Above all, I relished the excuse to be away from what I think of as my “busy life.” It was a forced re-set, and gave me a chance to step back, take a look, and make some decisions regarding my day-to-day routines. I recognize that I have a Type-A personality, and I find myself using that as justification by my constant need to be doing things. I do just about everything, and really love most of it. But when time comes to not do something, I fail. Miserably. Over the last month or so it has hit me that I am really not good at not doing things, and that’s a skill I need to develop. In fact, I during my early-collage, collect-lots-of-small-books-with-inspiring-quotes phase, I remember buying one called “The Art of Doing Nothing.” I don’t have any idea what it says (probably because I didn’t take the time to actually read it…) but I think I felt a desire to have a calm place in my life, even then.
As I’ve been thinking about this, I read this article and it stuck out to me that I do think of being “busy” as being effective, successful, and accomplished, when that is entirely untrue! Then, a couple weeks ago, I spotted this one (via) and realized that the way I spend my time is entirely up to me. Sure, I make commitments, and then I am committed. But I can choose not to! I can choose to sit still. What I really want out of my life is not a list of check-marked boxes, but a living, breathing circle of loving relationships. Serendipitously, this post about being busy showed up in my Reader yesterday and totally echoed the thoughts that I have been having. This idea of not being so dang “busy” has been a theme for me this year, since I wrote this post about Goals and God. But here I am, seven months in to the year, still working on it. Life is such a process, isn’t it? I am continually learning and changing. I love being able to start and finish projects, but I want to also be okay putting them down half-finished to enjoy a chat with Dave when he comes home from work. Or to read a chapter or two in one of the several books I have bought and not opened. Or to snuggle with Milo and actually watch one of the shows he choses during Quiet Time, rather than just hearing it as I “get things done”.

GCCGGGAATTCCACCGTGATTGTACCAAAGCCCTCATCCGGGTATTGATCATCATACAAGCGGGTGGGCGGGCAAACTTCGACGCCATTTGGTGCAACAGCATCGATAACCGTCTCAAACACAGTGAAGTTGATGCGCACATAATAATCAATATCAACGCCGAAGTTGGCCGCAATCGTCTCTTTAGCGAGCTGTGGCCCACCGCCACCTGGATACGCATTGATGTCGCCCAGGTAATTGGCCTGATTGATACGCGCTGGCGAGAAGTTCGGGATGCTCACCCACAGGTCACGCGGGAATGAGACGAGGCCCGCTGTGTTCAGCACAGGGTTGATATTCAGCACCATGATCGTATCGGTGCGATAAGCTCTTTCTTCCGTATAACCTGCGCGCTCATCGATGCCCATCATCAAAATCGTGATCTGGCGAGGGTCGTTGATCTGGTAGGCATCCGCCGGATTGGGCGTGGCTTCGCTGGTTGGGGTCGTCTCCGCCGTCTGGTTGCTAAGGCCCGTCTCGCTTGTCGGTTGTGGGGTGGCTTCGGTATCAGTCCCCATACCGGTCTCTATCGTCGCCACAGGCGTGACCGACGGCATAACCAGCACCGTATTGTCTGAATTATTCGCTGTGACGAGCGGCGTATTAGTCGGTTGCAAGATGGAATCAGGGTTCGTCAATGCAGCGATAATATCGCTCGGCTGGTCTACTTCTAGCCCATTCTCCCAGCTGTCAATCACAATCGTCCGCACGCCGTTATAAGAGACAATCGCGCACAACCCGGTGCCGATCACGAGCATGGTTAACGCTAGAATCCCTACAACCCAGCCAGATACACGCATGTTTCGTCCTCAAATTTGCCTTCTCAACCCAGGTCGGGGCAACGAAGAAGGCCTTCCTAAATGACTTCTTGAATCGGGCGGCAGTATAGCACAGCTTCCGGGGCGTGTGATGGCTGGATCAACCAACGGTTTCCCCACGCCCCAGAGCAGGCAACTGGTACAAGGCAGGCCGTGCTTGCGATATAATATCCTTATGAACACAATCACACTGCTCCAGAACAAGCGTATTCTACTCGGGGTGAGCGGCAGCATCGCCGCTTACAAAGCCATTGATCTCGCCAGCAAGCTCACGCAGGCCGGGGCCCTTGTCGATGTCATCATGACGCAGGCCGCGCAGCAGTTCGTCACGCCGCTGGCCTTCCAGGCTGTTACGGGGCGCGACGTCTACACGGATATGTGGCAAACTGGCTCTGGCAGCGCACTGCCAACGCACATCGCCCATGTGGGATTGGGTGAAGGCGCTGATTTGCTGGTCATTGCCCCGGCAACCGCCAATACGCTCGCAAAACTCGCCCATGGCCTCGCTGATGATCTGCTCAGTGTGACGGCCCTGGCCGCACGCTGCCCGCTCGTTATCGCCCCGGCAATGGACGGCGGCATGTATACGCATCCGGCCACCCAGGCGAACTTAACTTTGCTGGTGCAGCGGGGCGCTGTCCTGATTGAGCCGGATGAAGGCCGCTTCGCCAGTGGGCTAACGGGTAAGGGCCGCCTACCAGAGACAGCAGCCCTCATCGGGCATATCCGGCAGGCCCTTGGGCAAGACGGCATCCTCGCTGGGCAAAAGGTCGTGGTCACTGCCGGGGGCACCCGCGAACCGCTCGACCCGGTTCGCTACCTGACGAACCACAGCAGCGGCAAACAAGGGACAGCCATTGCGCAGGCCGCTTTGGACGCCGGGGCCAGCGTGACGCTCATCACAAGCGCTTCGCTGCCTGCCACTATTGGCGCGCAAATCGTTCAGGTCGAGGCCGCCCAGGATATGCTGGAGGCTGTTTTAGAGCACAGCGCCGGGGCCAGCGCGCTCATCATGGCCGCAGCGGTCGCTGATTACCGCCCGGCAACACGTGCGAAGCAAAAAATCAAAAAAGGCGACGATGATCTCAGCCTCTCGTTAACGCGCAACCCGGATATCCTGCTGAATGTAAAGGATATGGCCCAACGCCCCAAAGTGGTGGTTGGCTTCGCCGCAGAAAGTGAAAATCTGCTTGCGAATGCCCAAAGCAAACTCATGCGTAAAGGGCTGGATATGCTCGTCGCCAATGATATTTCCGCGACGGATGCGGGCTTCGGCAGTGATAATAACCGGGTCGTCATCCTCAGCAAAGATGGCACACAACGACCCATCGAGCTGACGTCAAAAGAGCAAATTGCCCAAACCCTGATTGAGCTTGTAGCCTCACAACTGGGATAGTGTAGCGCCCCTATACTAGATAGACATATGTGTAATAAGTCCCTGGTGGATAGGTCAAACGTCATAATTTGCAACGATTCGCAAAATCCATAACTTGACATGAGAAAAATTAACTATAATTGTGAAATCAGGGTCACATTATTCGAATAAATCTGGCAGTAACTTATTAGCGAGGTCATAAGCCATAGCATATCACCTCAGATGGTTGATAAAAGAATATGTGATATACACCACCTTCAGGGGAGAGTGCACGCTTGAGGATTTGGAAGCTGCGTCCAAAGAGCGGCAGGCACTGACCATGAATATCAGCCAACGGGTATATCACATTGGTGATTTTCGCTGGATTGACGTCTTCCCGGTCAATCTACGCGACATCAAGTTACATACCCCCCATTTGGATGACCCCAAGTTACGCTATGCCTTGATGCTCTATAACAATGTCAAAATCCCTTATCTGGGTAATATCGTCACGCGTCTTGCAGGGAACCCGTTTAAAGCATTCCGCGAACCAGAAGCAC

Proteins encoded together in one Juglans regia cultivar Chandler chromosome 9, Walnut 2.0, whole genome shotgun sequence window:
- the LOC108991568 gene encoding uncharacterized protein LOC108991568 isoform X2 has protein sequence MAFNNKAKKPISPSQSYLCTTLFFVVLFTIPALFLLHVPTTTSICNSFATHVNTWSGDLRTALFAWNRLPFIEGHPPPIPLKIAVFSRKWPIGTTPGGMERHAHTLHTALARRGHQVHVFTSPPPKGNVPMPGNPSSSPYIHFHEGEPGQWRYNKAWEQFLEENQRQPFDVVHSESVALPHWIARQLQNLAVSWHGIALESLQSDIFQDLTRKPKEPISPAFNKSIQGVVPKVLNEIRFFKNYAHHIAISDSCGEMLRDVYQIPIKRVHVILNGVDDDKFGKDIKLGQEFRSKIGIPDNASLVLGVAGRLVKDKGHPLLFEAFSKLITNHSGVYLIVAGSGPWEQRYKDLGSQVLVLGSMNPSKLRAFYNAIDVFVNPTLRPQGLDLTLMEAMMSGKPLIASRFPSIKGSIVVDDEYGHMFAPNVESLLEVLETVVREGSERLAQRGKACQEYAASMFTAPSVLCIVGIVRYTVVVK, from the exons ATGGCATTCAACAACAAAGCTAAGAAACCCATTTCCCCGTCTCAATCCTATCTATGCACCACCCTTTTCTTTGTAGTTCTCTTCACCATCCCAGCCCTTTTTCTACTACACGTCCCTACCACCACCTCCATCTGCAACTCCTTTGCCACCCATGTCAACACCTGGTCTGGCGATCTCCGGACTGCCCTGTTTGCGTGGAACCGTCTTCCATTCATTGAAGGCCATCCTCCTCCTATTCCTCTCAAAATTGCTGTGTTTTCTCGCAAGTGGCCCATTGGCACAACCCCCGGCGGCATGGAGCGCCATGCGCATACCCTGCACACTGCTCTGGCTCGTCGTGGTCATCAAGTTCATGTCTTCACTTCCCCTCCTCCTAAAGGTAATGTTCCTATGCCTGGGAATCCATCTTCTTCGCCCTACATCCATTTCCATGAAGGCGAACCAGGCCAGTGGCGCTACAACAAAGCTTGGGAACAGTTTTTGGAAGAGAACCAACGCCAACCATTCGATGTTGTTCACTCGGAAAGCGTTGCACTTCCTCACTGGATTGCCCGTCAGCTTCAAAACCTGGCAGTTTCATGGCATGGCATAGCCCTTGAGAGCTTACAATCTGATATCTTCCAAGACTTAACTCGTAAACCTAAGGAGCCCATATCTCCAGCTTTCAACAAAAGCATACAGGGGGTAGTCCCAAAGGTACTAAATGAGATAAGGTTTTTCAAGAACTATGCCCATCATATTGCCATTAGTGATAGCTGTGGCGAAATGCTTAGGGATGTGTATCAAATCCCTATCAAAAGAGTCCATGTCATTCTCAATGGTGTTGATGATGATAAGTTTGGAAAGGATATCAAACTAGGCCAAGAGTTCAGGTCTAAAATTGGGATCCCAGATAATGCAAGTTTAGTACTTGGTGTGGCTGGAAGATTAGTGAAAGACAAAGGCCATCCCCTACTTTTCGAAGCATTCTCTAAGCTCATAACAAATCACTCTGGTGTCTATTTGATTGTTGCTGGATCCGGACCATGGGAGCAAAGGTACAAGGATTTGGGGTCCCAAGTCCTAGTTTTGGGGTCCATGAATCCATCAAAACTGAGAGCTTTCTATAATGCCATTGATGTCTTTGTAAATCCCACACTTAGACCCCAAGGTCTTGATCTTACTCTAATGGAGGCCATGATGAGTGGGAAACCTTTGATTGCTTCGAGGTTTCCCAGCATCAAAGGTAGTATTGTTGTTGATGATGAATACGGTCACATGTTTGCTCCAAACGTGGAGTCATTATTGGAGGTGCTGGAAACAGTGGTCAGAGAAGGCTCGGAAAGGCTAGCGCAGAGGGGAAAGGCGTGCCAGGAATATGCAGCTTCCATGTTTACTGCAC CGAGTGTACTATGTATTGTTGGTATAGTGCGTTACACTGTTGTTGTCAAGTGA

I spent a lot of time during my trip thinking and talking about reducing “busy-ness” (haha, or “business”…funny). The truth is, I don’t know how I got here to this “busy” place in life. Most of what I’ve been doing lately hasn’t been really planned out a lot…because I haven’t taken the time to plan. I just keep saying “yes” to others (and myself), until I have filled up all of my spare minutes with doing. I love this recent talk about The Race of Life. Using President Monson’s analogy, the current has brought me to a really wonderful place, but I’m not completely sure it’s where I want to be. I need to take some time to ponder and reflect on the ways I spend my time and the things that matter most to me. And I am going to really try to develop the talent of doing nothing. Not only do I feel like allowing myself more time to be still will be healthy for my relationships both with myself and others, I also feel like it will really improve my inspiration and efficiency for the projects that I decide to take on.
I want to feel like I have time to spare. Nothing is urgent (except for those things that really are. Like blood. And vomit.) I am deciding now to not be busy. Happy? Relaxed? Inspired? Welcoming? Willing? Yes. Busy? No.
Do you feel “busy” too? How do you like to spend your free time? I’d love to hear your thoughts about reducing busy-ness and enjoying doing nothing.
And I wish you all a wonderfully relaxed and un-busy weekend!